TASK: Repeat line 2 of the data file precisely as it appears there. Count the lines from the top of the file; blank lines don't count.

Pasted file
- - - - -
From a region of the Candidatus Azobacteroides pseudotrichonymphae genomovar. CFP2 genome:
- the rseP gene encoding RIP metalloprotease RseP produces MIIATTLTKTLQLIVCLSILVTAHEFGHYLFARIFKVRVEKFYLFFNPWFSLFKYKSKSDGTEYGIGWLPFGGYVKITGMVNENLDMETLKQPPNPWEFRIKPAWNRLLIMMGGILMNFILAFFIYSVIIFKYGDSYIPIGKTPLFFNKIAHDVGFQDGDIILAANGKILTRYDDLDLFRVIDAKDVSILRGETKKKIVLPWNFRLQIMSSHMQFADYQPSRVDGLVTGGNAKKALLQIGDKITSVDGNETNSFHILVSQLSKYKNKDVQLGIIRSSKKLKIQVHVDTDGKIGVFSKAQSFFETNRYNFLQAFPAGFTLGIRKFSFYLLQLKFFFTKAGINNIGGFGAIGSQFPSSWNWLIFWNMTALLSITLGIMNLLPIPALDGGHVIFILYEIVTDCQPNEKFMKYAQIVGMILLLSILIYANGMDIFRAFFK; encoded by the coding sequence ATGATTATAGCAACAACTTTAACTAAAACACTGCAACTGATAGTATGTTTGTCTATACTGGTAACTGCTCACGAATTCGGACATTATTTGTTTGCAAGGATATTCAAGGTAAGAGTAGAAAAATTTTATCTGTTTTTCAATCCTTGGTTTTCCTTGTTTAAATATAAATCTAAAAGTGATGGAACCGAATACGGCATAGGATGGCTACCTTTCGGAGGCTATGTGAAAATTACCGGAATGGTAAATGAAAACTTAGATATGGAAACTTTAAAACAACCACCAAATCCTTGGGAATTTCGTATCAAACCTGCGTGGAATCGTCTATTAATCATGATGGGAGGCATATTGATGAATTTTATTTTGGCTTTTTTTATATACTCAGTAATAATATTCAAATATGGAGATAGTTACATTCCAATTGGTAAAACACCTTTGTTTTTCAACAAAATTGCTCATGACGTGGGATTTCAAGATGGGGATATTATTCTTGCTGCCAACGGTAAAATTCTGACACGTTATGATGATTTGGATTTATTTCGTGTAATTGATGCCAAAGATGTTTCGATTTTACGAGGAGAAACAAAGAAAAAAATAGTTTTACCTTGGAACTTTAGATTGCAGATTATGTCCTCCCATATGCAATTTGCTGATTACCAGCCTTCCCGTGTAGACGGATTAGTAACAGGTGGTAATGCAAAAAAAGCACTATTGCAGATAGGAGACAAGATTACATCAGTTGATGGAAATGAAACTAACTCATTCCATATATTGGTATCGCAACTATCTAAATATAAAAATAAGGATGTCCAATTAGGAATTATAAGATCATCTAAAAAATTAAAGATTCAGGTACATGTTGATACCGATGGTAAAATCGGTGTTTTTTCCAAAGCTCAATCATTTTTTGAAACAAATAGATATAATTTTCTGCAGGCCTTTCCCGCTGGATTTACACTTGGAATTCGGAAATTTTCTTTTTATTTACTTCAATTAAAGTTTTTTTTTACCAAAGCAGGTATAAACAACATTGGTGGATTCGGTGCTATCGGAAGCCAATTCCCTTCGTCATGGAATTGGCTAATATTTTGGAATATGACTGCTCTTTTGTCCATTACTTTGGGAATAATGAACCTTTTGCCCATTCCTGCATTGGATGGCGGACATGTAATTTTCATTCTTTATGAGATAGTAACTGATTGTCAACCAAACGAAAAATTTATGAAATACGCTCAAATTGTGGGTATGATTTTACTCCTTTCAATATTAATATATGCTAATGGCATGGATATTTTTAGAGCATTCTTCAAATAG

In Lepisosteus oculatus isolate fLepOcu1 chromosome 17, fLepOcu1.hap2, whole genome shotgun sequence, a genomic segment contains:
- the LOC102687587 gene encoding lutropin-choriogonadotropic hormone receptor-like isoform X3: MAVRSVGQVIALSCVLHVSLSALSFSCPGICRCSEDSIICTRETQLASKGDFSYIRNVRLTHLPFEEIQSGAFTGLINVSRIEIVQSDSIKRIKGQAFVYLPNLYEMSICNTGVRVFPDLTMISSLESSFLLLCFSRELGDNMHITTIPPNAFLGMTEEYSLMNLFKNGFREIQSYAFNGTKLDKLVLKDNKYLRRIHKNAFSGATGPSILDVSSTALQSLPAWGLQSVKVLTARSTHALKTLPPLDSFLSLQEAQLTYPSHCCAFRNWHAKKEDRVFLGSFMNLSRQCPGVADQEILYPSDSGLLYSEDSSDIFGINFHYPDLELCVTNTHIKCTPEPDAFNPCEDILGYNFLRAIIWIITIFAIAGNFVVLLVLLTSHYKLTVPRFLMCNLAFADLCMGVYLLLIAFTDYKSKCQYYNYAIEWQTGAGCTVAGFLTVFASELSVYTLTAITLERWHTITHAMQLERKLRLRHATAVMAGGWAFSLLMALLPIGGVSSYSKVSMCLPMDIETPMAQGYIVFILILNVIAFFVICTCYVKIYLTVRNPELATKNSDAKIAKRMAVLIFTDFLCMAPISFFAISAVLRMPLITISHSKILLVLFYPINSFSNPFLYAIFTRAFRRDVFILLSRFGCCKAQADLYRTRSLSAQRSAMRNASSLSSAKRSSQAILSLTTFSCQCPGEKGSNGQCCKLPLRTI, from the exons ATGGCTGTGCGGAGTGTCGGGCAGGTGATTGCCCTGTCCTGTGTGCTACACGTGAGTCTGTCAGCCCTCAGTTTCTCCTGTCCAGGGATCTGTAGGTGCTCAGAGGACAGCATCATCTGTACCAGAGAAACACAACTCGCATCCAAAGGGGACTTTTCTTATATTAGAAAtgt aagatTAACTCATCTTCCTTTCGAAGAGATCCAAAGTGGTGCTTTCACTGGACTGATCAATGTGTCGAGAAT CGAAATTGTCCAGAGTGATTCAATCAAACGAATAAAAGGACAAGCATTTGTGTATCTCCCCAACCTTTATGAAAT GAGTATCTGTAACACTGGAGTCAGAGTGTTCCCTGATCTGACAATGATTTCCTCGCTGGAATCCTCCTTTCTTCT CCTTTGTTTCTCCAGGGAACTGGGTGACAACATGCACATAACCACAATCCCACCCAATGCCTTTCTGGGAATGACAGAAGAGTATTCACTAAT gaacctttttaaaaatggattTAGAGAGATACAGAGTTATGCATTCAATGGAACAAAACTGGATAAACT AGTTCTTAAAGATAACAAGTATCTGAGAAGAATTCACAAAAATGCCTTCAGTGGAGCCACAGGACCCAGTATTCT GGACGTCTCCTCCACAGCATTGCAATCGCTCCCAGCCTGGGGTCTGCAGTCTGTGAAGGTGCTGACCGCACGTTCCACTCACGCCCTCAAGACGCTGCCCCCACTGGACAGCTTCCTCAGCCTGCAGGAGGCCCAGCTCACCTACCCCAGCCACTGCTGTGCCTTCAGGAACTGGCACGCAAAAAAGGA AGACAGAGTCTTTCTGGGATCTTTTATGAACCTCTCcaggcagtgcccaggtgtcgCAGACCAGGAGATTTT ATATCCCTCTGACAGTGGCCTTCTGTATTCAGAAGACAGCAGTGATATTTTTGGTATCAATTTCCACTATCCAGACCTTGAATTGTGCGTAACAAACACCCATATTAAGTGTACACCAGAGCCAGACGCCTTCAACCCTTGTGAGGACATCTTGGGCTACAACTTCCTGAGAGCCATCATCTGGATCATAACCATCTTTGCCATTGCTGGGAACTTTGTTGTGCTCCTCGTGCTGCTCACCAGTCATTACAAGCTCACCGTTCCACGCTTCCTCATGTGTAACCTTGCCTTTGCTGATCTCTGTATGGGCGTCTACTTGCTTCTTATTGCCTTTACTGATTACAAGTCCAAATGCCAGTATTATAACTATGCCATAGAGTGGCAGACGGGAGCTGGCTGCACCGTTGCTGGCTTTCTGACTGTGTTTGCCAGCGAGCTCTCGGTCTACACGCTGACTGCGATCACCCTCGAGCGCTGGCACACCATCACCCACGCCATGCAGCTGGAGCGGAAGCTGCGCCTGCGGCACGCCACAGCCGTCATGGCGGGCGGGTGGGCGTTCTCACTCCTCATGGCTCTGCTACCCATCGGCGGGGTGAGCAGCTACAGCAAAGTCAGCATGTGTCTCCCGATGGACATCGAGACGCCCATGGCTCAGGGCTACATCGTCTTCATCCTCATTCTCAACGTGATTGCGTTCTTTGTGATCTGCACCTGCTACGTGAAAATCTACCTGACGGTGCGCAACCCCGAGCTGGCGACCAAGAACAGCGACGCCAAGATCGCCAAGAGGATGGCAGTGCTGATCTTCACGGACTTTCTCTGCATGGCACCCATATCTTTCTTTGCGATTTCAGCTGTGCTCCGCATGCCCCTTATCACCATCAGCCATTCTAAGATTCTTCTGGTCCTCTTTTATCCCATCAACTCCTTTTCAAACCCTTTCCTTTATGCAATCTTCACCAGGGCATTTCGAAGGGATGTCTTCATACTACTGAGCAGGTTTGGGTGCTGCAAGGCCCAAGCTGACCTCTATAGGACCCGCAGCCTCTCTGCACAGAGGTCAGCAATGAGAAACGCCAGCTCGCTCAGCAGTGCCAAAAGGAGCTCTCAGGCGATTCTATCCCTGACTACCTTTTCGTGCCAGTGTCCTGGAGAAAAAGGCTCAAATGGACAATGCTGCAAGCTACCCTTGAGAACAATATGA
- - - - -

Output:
- the rseP gene encoding RIP metalloprotease RseP produces MIIATTLTKTLQLIVCLSILVTAHEFGHYLFARIFKVRVEKFYLFFNPWFSLFKYKSKSDGTEYGIGWLPFGGYVKITGMVNENLDMETLKQPPNPWEFRIKPAWNRLLIMMGGILMNFILAFFIYSVIIFKYGDSYIPIGKTPLFFNKIAHDVGFQDGDIILAANGKILTRYDDLDLFRVIDAKDVSILRGETKKKIVLPWNFRLQIMSSHMQFADYQPSRVDGLVTGGNAKKALLQIGDKITSVDGNETNSFHILVSQLSKYKNKDVQLGIIRSSKKLKIQVHVDTDGKIGVFSKAQSFFETNRYNFLQAFPAGFTLGIRKFSFYLLQLKFFFTKAGINNIGGFGAIGSQFPSSWNWLIFWNMTALLSITLGIMNLLPIPALDGGHVIFILYEIVTDCQPNEKFMKYAQIVGMILLLSILIYANGMDIFRAFFK; encoded by the coding sequence ATGATTATAGCAACAACTTTAACTAAAACACTGCAACTGATAGTATGTTTGTCTATACTGGTAACTGCTCACGAATTCGGACATTATTTGTTTGCAAGGATATTCAAGGTAAGAGTAGAAAAATTTTATCTGTTTTTCAATCCTTGGTTTTCCTTGTTTAAATATAAATCTAAAAGTGATGGAACCGAATACGGCATAGGATGGCTACCTTTCGGAGGCTATGTGAAAATTACCGGAATGGTAAATGAAAACTTAGATATGGAAACTTTAAAACAACCACCAAATCCTTGGGAATTTCGTATCAAACCTGCGTGGAATCGTCTATTAATCATGATGGGAGGCATATTGATGAATTTTATTTTGGCTTTTTTTATATACTCAGTAATAATATTCAAATATGGAGATAGTTACATTCCAATTGGTAAAACACCTTTGTTTTTCAACAAAATTGCTCATGACGTGGGATTTCAAGATGGGGATATTATTCTTGCTGCCAACGGTAAAATTCTGACACGTTATGATGATTTGGATTTATTTCGTGTAATTGATGCCAAAGATGTTTCGATTTTACGAGGAGAAACAAAGAAAAAAATAGTTTTACCTTGGAACTTTAGATTGCAGATTATGTCCTCCCATATGCAATTTGCTGATTACCAGCCTTCCCGTGTAGACGGATTAGTAACAGGTGGTAATGCAAAAAAAGCACTATTGCAGATAGGAGACAAGATTACATCAGTTGATGGAAATGAAACTAACTCATTCCATATATTGGTATCGCAACTATCTAAATATAAAAATAAGGATGTCCAATTAGGAATTATAAGATCATCTAAAAAATTAAAGATTCAGGTACATGTTGATACCGATGGTAAAATCGGTGTTTTTTCCAAAGCTCAATCATTTTTTGAAACAAATAGATATAATTTTCTGCAGGCCTTTCCCGCTGGATTTACACTTGGAATTCGGAAATTTTCTTTTTATTTACTTCAATTAAAGTTTTTTTTTACCAAAGCAGGTATAAACAACATTGGTGGATTCGGTGCTATCGGAAGCCAATTCCCTTCGTCATGGAATTGGCTAATATTTTGGAATATGACTGCTCTTTTGTCCATTACTTTGGGAATAATGAACCTTTTGCCCATTCCTGCATTGGATGGCGGACATGTAATTTTCATTCTTTATGAGATAGTAACTGATTGTCAACCAAACGAAAAATTTATGAAATACGCTCAAATTGTGGGTATGATTTTACTCCTTTCAATATTAATATATGCTAATGGCATGGATATTTTTAGAGCATTCTTCAAATAG